Are You Appositive about This?

Appositives are grammatical elements that may be restrictive or nonrestrictive in a sentence. Not positive you know what an appositive is? It’s a noun or noun phrase that renames or restates the noun it follows.

  • Betty’s husband, Daniel, rushed to her side when she collapsed.

In this sentence Daniel is the appositive. It renames Betty’s husband. It’s not essential to the meaning of the sentence to know his name, so it’s set off in commas. We assume Betty only has one husband.

  • Betty’s daughter Danielle learned of her mother’s hospitalization via Facebook.

If we were to omit Danielle from this sentence, it would indicate that Betty has only one daughter. By making it a restrictive element (no commas) it tells us that Betty has more than one daughter, and she learned about her mother’s health via social media.

  • The doctor, who was a family friend, treated Betty using the latest medical technology.

Who was a family friend is a noun phrase that also names the doctor. It provides additional but not essential information about the doctor. Take that phrase out and the intent of the sentence is clear.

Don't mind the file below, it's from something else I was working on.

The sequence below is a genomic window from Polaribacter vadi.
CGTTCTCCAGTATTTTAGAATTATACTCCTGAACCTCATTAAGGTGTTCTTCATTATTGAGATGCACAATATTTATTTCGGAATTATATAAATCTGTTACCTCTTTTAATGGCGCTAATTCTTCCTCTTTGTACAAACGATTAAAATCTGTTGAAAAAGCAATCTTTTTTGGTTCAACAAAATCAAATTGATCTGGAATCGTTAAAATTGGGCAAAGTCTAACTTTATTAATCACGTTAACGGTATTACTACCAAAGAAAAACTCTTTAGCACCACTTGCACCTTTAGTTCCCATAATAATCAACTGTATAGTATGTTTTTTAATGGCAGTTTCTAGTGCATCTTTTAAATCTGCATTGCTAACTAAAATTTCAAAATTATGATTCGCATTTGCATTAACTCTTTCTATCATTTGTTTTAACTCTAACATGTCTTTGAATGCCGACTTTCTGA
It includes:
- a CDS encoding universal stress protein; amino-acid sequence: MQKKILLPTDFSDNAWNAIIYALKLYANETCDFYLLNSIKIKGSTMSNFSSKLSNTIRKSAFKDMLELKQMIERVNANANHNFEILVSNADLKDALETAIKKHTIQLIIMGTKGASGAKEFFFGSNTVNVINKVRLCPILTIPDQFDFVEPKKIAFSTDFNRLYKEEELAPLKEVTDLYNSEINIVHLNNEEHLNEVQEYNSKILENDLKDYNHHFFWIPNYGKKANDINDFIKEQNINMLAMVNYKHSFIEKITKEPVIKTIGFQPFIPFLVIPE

Nonrestrictive elements can also be parenthetical, which is another way of saying this is interesting but not necessary information. Note the nonessential elements in these sentences and their punctuation:

  • Gift bags, virtually unheard of twenty years ago, are a great solution for hard-to-wrap gifts.
  • My headaches, brought on by too many hours in front of a computer, usually improve following a massage.

Commas are clues that the information between them could be removed without changing the meaning of the sentence. Let that be your guide for when you’re confused about whether to comma or not.

5 Responses to “Are You Appositive about This?”

  1. Harald Johnson August 7, 2015 at 9:05 am #

    Good tidbit. But what about em dashes? I find myself using them more and more. Provides a nice visual break in a sentence. e.g. …

    My headaches—brought on by too many hours in front of a computer—usually improve following a massage.

    Thoughts?

    • cslakin August 7, 2015 at 10:12 am #

      Yep, em dashes are great. Usually they are used for examples like yours that are more a “call out” bit that interrupts the sentence. I have a lot of posts on em dashes if you’re bored and want to read them!

      • Harald Johnson August 7, 2015 at 5:21 pm #

        Yep, just did. And I see that you’re one, too—an em dash lover!

        Thanks.

  2. Skye Taylor August 7, 2015 at 9:24 am #

    Sometimes it’s like you are inside my head. I have this question that’s been bugging me and a day or two later your blog addresses it. I recommend this blog to other writers, especially new ones more than any other. Thanks for great information always.

    • cslakin August 7, 2015 at 10:11 am #

      I must be a mind reader! Thanks for the kind words, and I love sharing all this info with other writers!

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